In these synagogues he reasoned with the people concerning Christ. A typical phrase is found in Acts 17:2-4:

And according to Paul’s custom, he went to them [in the synagogue in Thessalonica], and for three Sabbaths reasoned with them from the Scriptures, explaining and giving evidence that the Christ had to suffer and rise again from the dead, and saying, “This Jesus whom I am proclaiming to you is the Christ.” And some of them were persuaded and joined Paul and Silas, along with a large number of the God-fearing Greeks and a number of the leading women.

That is a consistent description of what he did. His evangelism was apologetic, but with people who had already settled some of the big questions. They believed in one God and embraced the Old Testament. He did not start with the pagan or the atheist, though I’m sure he encountered many. He thought it best to get to people who were religious moralists, with some basis for discussion. Paul could use the very Scripture they believed to prove his point about Christ.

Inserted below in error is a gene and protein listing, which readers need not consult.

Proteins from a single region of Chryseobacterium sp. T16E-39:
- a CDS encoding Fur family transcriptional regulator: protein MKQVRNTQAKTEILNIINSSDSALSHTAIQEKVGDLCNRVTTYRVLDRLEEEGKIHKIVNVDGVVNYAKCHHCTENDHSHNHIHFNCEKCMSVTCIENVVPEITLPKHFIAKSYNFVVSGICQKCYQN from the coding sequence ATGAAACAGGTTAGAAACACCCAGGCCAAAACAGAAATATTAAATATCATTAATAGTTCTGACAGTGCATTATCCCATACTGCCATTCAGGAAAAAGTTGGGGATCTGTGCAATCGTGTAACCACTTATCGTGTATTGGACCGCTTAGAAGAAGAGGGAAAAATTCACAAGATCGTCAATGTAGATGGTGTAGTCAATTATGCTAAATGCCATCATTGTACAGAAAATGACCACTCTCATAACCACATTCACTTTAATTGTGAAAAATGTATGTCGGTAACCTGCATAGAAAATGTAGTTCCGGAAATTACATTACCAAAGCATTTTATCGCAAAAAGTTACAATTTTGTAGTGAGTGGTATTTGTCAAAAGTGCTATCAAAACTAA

The illustrations are numerous, beginning in Acts 13 to the end of the book. Almost every account has the same ingredients: Coming into a synagogue, reasoning with Jews and Gentiles there, presenting Christ using their Scriptures, experiencing some conflict of beliefs often ending in outright persecution, and the gathering of those who identified with the presenter and the gospel.

We cannot doubt that this is what he did, but we can doubt if this is a valid strategy for today. I will leave that for you to decide.

As to the larger question, “How do we get a crowd for the gospel?” we are helped here with a sensible plan, in my view.

In the negative we learn this: Don’t try to compete with the secular world in drawing the natural man to be evangelized. We all realize that God is so gracious that some have been converted this way. We all can point to cases. And we’ve all done it.